So now, back to the potatoes. I decided that since I'm already walking everywhere, doing yoga, even lifting weights from time to time (other than grocery bags, that is), and my bike is in the shop being repaired - I needed to focus on what I was eating. And since I've been slim all my life, I'm not really programmed to do any of those popular kinds of diets. I don't intend to drink a shake and call it a meal - not unless it's a breakfast smoothie. I've examined many of the diets that are out there, and the only 2 that make any sense to me are the South Beach diet and Weight Watchers. I've done South Beach before and it works. That is, until you start adding carbs back into your diet - bread, pasta, potatoes, baked goods etc. -- you know, all those foods that will, eventually, creep back onto your plate. Especially at Thanksgiving and during the holiday season.

Which left me with Weight Watchers. This is something I've done before and it works. You can eat anything - even potatoes - and lose weight. It's a question of how much you eat, rather than what you eat. It's a weight loss program designed for someone who loves to cook and eat and yes, even have a glass of wine. So far I've been on it for two weeks and I've lost 6 1/2 pounds. I've even "fallen off" the wagon and had brownies and salmon spread on crackers and chili con queso on chips at a party one night. That added a pound, but it came off quickly as I got back on track.

This evening I will be enjoying a dish I made from the 4 different kinds of eggplants I bought at the farmer's market this past weekend - bright orange Turkish, a green Japanese, and 2 small, round purple ones - sliced up and added to a pot with onions, garlic, ground turkey, peppers and tomatoes. (I decided to have a "nightshade" meal.) To go with that, I will be devouring the rest of these roasted potatoes. The photograph would have been better if I hadn't eaten several slices before I photographed the dish, but oh well. It was worth it. ;-)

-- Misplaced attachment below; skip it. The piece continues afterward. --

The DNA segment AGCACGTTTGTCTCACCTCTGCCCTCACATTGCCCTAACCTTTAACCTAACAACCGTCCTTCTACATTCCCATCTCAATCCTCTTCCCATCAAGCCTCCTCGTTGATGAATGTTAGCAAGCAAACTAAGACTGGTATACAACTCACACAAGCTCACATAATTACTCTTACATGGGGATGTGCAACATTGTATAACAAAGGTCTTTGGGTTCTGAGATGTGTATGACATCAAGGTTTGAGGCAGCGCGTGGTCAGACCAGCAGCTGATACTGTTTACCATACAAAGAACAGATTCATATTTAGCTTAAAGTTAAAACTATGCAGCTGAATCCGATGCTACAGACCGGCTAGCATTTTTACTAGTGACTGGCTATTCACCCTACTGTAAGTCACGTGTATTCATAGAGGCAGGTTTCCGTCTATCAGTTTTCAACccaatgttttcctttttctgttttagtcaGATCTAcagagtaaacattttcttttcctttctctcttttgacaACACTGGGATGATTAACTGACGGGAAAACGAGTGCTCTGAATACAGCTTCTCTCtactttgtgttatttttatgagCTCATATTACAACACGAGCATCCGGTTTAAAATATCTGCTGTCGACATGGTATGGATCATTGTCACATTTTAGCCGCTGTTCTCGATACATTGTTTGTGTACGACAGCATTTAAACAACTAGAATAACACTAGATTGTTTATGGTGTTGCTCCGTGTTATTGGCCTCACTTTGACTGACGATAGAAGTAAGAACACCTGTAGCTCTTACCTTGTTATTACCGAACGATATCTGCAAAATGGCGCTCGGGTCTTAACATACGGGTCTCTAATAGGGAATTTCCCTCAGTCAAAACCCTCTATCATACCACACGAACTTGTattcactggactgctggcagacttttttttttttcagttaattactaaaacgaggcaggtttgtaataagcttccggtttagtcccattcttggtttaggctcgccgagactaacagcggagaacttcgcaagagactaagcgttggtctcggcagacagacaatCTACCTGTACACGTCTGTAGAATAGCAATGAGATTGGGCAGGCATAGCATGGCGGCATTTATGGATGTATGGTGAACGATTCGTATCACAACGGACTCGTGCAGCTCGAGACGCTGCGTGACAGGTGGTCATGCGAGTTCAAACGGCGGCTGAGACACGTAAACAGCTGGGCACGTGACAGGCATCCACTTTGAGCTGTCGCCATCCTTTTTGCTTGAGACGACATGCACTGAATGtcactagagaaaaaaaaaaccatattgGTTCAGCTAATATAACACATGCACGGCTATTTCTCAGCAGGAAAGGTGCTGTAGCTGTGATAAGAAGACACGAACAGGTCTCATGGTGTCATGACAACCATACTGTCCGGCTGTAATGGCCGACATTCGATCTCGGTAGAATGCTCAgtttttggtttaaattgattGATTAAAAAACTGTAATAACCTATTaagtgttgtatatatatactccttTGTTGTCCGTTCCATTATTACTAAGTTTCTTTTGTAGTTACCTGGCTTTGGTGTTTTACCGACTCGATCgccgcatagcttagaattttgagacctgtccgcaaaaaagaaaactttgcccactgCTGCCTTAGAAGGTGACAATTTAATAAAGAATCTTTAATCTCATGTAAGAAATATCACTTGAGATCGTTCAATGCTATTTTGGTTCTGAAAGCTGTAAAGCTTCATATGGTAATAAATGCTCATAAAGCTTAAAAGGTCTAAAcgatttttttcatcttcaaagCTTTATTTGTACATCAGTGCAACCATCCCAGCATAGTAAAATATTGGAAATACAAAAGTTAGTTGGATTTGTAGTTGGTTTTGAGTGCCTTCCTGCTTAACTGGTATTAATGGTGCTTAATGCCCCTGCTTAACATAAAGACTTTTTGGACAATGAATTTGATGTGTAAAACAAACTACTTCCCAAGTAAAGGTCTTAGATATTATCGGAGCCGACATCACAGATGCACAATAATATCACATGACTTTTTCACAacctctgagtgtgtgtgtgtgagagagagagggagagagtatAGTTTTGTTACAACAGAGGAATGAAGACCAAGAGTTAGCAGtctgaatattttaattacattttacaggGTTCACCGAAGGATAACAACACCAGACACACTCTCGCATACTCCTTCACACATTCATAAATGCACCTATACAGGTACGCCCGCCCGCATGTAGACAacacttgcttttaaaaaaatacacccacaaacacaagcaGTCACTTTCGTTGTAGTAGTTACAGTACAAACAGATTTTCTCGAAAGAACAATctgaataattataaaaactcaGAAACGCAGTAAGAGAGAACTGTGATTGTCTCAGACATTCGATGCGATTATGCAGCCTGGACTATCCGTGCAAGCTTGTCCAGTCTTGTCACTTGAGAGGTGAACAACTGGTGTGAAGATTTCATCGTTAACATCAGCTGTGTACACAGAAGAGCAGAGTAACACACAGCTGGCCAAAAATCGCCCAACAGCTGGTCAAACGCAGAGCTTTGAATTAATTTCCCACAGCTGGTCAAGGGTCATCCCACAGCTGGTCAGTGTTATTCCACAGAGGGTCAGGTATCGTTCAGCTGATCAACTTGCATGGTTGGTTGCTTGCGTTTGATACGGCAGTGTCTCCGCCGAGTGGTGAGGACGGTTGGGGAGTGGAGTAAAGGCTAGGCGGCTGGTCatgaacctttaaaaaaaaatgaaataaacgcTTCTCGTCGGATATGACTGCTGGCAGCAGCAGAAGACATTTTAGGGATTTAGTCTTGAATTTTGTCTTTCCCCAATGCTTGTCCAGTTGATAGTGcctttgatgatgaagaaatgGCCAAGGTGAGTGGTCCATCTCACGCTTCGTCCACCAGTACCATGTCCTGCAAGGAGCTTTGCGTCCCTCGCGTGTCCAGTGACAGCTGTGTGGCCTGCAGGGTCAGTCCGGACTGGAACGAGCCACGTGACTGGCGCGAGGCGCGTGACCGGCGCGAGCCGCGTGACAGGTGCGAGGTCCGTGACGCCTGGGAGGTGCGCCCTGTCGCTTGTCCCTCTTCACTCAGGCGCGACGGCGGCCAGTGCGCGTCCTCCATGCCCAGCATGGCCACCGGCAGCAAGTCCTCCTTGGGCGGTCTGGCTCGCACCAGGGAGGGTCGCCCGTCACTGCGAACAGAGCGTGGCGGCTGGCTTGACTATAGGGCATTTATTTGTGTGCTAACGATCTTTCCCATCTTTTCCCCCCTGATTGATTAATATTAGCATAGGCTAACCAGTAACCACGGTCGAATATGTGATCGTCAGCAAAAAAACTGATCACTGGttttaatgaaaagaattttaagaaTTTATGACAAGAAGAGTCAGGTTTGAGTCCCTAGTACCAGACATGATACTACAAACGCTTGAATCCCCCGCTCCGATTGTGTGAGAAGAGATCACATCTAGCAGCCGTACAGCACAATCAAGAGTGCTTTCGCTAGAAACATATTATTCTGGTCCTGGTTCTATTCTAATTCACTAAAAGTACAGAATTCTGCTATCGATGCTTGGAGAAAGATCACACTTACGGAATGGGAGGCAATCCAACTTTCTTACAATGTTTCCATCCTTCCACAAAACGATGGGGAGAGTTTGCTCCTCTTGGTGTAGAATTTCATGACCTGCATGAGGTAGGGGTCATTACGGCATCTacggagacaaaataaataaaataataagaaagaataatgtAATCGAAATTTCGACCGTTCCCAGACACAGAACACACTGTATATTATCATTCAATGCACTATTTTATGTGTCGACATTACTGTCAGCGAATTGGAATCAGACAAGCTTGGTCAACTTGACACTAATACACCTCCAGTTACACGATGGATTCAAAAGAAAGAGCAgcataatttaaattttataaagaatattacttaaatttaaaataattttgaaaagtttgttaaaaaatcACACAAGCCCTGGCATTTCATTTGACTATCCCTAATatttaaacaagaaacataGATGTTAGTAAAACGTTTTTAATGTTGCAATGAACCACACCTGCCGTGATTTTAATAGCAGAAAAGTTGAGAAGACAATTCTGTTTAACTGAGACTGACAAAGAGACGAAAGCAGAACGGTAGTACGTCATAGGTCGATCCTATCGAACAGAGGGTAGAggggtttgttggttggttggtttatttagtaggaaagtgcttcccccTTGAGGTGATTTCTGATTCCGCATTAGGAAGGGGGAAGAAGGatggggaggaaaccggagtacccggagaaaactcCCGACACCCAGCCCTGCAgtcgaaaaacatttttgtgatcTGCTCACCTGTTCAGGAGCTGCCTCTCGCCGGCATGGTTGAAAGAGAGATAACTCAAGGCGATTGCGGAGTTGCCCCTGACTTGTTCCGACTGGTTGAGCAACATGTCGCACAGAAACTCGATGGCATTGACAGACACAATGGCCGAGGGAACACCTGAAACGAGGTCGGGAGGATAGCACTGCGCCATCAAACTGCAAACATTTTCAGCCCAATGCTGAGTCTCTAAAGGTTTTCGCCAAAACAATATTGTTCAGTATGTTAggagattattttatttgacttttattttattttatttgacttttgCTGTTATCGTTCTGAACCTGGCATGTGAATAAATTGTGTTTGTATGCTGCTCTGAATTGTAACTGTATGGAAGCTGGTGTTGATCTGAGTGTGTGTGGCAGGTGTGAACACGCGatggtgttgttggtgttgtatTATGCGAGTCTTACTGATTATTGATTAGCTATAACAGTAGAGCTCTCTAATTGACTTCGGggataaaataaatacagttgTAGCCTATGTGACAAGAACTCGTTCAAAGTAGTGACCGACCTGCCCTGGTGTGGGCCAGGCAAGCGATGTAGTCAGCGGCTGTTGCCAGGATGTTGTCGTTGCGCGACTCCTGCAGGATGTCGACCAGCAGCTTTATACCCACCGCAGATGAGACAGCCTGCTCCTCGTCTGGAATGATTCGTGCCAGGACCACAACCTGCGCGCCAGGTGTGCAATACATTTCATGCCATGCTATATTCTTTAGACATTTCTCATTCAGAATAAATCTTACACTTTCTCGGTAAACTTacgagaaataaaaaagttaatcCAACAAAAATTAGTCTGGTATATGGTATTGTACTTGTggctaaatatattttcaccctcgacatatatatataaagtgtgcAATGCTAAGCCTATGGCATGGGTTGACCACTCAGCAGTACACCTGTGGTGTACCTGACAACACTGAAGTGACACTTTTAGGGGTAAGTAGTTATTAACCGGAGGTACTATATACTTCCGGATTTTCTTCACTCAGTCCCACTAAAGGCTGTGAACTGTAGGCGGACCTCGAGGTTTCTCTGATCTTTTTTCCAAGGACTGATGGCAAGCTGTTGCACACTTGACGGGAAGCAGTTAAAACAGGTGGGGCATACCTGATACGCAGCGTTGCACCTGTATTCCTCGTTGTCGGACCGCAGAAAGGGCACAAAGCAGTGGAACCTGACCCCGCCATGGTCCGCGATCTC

I sliced the potato and put it in ice water to soak while cooking the above dish. When the pot was ready, I drained the potatoes and patted them dry, put a tablespoon of olive oil in a bowl and tossed them with salt and pepper. The oven was preheated to 400 degrees and it took about 50 minutes to roast. Can potatoes really be this sweet???

Friday, October 23, 2009

Fall food...

Fall doesn't start in San Diego until November. Now, I realize that November is just around the corner, but every year around this time, I get antsy for fall food. I remember hunting for boletus mushrooms in New Mexico, which were always plentiful a week or two after the summer rains. Depending upon the year, that could make them pop out any time between August and the end of September. Mushrooms always made it into our fall menus. As did squash. We never sprayed our garden with pesticides, so we did battle with squash bugs all summer -- horrid pale things which latched on to every squash and squash stem. Just seeing them gave me the creeps and turned me murderous. Soapy water, alcohol and water - anything that would kill them and leave the plants with no poisonous residue - I was on it!

Having spent 2 weeks of eating mostly beef in Montana and Wyoming, I decided that my body needed a break. I needed a satisfying vegetarian meal. And having seen some gorgeous fall scenery in Wyoming and South Dakota, I knew that I needed the fall food to go with it.
I don't know about you, but when I look at scenes like this one, I find myself wanting foods that, at the very least, compliment the colors. There are so many fantastic squashes at the market these days. I could probably do a post every day for a week on a different winter squash, and never repeat myself and never get bored. And truth be told, the recipe I came up with would work well with any winter squash.This recipe all came together after I had been cooking with a friend a couple of weeks ago. We wound up making a red rice dish with lemon zest and dates which worked beautifully with the entree that evening (5 spice rubbed pork spare ribs). I made something similar several days later, only using wild and brown rice instead of the red rice. So I had these leftovers, you see.... And that, for me, is where some of my favorite meals start.

Here's a recipe which replicates, to the best of my ability, what I did. I leave you to your own imagination after that........

1 medium acorn squash (about 1 1/2 pounds), halved lengthwise and seeds removed
2 sprays of cooking spray
1 tablespoon unsalted butter, melted
1/4 medium yellow onion, finely chopped
1 celery stalk, finely chopped
2 tsp minced fresh thyme leaves
1 cup cooked wild and brown rice mixed
1/3 cup almonds, toasted and finely chopped
1/4 cup dried dates, finely chopped
zest of 1 lemon
salt and pepper to taste


Heat the oven to 450°F and arrange a rack in the middle.

Place squash cut side up on a baking sheet, spray with cooking oil over the tops and insides of the squash halves, and season with salt and freshly ground black pepper. Roast in the oven until just fork tender, about 25 to 30 minutes.